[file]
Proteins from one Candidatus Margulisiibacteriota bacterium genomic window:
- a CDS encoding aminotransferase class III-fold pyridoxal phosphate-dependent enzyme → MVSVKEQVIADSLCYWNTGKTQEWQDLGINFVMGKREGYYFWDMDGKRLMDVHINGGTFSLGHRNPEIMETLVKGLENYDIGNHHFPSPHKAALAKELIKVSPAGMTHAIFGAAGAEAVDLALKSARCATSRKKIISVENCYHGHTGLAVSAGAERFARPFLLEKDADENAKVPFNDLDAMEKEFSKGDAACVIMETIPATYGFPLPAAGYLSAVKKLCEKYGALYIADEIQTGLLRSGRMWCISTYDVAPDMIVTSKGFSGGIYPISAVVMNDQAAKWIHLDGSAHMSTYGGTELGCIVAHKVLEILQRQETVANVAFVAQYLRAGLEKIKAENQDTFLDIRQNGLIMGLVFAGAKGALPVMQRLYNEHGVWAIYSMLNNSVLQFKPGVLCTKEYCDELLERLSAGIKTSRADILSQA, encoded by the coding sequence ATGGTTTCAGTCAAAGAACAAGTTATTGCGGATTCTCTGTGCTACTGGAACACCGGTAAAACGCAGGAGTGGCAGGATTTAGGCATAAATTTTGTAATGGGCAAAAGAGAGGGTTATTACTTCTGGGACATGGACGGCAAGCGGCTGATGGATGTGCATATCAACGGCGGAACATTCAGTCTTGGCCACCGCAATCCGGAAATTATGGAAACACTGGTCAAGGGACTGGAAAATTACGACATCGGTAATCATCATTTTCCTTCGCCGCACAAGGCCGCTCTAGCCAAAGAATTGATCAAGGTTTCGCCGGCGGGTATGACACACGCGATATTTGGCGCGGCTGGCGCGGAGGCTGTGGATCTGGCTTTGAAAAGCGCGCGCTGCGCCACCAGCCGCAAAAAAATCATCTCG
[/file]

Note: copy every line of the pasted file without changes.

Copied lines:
Proteins from one Candidatus Margulisiibacteriota bacterium genomic window:
- a CDS encoding aminotransferase class III-fold pyridoxal phosphate-dependent enzyme → MVSVKEQVIADSLCYWNTGKTQEWQDLGINFVMGKREGYYFWDMDGKRLMDVHINGGTFSLGHRNPEIMETLVKGLENYDIGNHHFPSPHKAALAKELIKVSPAGMTHAIFGAAGAEAVDLALKSARCATSRKKIISVENCYHGHTGLAVSAGAERFARPFLLEKDADENAKVPFNDLDAMEKEFSKGDAACVIMETIPATYGFPLPAAGYLSAVKKLCEKYGALYIADEIQTGLLRSGRMWCISTYDVAPDMIVTSKGFSGGIYPISAVVMNDQAAKWIHLDGSAHMSTYGGTELGCIVAHKVLEILQRQETVANVAFVAQYLRAGLEKIKAENQDTFLDIRQNGLIMGLVFAGAKGALPVMQRLYNEHGVWAIYSMLNNSVLQFKPGVLCTKEYCDELLERLSAGIKTSRADILSQA, encoded by the coding sequence ATGGTTTCAGTCAAAGAACAAGTTATTGCGGATTCTCTGTGCTACTGGAACACCGGTAAAACGCAGGAGTGGCAGGATTTAGGCATAAATTTTGTAATGGGCAAAAGAGAGGGTTATTACTTCTGGGACATGGACGGCAAGCGGCTGATGGATGTGCATATCAACGGCGGAACATTCAGTCTTGGCCACCGCAATCCGGAAATTATGGAAACACTGGTCAAGGGACTGGAAAATTACGACATCGGTAATCATCATTTTCCTTCGCCGCACAAGGCCGCTCTAGCCAAAGAATTGATCAAGGTTTCGCCGGCGGGTATGACACACGCGATATTTGGCGCGGCTGGCGCGGAGGCTGTGGATCTGGCTTTGAAAAGCGCGCGCTGCGCCACCAGCCGCAAAAAAATCATCTCG